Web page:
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Thread: Speed/Pitch Correction for beginners

  1. #11
    Join Date
    Aug 2006
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    Quote Originally Posted by Swirling Panpot View Post
    How do you get the correct pitch?

    Because I am a guitar player, I will correctly tune my guitar, and play along with the music. It does not take long at all to know if the tape is wrong compared to the live guitar.


    That's just like i also do myself, being a guitar player since age 7 (but i had started playing piano at 5, before switching to guitar a couple years later)...
    of course, the good result is directly influenced by how nicely our ears can detect if there are any pitch differences between our guitar and the music playing.... It's not that different situation than when I played into a band and had to realize if someone into the band was out of tune or if it was my guitar being out of tune (of course, without having any electronic guitar tuners at hand but by trusting only your ears).
    And when i find the right "correction numbers" which make the recording sound nice together with my guitar then I know I am OK with the speed correction...

    Going more in details about myself...

    I don't usually go to the route of "calculating" pitches and such.... I believe that when a recording sounds fine together with a well tuned guitar (or other instrument) then it's just OK for listening, as well...
    no need to split hairs... tiny differences aren't so detectable if you simply listen to the recording and don't compare it carefully in realtime with a reference (i.e. the well tuned guitar or anything else equally suitable).

    More about my "splitting hairs" point...
    When i find a recording which is very close to the correct speed (say, within a 0.3% or also a 0.5% error range) I definitely prefer NOT to subject it to the "torture" of the digital speed correction, which means resampling...
    and resampling means that ANY single samples will be digitally re-calculated and, IMHO, this is a kind of processing which isn't exactly safe to the sound... for sure, you are losing some fidelity while doing that!
    I understand when a recording runs so off-speed that it's easily noticeable and that can be annoying and it will benefit from a speed correction process... but which is the point of processing a recording when its speed is just very close, to the point that you'll notice it only while comparing it in realtime together with a suitable reference?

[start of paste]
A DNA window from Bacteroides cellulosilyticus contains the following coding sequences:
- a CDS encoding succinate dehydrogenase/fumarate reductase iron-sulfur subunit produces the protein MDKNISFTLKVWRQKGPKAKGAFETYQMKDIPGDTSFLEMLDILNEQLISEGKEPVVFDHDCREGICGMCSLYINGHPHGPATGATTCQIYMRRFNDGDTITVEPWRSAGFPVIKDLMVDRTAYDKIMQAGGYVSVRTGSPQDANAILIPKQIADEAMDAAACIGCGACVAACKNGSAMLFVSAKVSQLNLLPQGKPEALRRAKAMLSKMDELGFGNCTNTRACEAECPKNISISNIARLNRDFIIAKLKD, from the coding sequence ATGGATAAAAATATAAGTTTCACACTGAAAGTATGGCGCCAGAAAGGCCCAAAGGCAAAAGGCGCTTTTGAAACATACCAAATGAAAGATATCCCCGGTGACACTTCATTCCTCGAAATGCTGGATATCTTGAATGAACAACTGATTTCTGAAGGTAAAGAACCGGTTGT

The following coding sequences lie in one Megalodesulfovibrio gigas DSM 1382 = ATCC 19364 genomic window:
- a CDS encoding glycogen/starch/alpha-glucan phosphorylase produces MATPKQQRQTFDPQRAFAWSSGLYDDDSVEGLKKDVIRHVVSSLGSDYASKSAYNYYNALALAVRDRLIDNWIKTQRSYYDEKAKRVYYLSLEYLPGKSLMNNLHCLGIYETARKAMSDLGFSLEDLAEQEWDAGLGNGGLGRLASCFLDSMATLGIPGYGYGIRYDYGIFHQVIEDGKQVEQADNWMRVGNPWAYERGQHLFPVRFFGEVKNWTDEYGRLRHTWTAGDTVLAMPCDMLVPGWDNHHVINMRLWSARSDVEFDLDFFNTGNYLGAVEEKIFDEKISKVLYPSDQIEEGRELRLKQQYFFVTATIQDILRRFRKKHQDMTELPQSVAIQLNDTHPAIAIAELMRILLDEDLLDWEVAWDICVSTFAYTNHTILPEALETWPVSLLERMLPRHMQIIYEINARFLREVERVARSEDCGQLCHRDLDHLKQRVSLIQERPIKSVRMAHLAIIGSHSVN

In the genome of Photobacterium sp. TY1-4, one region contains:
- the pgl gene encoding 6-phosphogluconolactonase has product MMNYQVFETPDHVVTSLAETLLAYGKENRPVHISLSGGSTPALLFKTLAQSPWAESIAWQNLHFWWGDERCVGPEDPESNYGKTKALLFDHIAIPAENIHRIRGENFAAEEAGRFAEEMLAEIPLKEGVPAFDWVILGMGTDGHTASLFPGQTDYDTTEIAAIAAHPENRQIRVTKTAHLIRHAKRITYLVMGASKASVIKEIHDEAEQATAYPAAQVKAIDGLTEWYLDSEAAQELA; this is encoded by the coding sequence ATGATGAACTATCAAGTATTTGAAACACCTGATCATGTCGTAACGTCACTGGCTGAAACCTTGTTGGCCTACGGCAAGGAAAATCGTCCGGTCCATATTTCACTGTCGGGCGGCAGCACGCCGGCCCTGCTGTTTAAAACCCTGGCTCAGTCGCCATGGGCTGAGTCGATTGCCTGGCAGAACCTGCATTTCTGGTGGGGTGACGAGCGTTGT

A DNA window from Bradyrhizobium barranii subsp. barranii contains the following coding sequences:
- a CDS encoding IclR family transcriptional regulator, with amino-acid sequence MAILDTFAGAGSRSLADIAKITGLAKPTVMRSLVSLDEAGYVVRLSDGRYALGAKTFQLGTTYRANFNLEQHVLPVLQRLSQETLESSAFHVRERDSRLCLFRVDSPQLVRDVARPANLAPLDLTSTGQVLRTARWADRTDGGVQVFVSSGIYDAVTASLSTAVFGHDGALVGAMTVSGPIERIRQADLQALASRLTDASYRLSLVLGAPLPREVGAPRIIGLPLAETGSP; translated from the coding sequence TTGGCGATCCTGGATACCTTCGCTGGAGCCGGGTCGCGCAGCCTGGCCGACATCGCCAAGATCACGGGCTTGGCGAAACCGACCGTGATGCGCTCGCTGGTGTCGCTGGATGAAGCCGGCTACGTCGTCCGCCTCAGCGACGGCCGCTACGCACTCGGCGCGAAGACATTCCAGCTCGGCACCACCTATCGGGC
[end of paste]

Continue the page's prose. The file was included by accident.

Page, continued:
How many people have ears with absolutely perfect pitch so that they aren't able to easily accomodate their ears while listening to a recording which runs, say, 0.2% off speed? why going and correcting such a small error by sacrificing some of the recording's fidelity because of a difficult to notice speed error?

    I understand some might be surprised (or perhaps also horrified?) to read me telling that I don't love to split hairs, if this means that I can avoid applying "unnecessary" processing to the sound... but this is how I always did myself...
    and, here around, there are SOOOOO MANY recordings checked for the correction numbers (in this case my name doesn't appear at all on the description file, i am not interested in the "glory" that much) or checked and also corrected/torrented by myself just this way (in this latter case my name is of course mentioned) , and I didn't hear any complains about the speed correction, yet... then I assume my checking/correction works didn't only sound OK to my ears but also to other people's ears.

    A side note about the "particularly difficult" corrections...
    When you happen to get a recording which has also speed fluctuations, unstable speed, heavy "wow" issues and such... I'd say that if you can really trust your ears, you can make a decent work in much less time than trying to "measure" the speed in a way or another.... a couple examples like that?
    well... the few best sounding Birmingham feb 11th 1970 sources here around, which all passed through my ears... or the most recent version of St Louis march 6th 1973 where the OOTD encore (with heavily unstable speed) appeared for the first time in a listenable shape.


    Last edited by vince666; 2020-10-27 at 12:01 AM.

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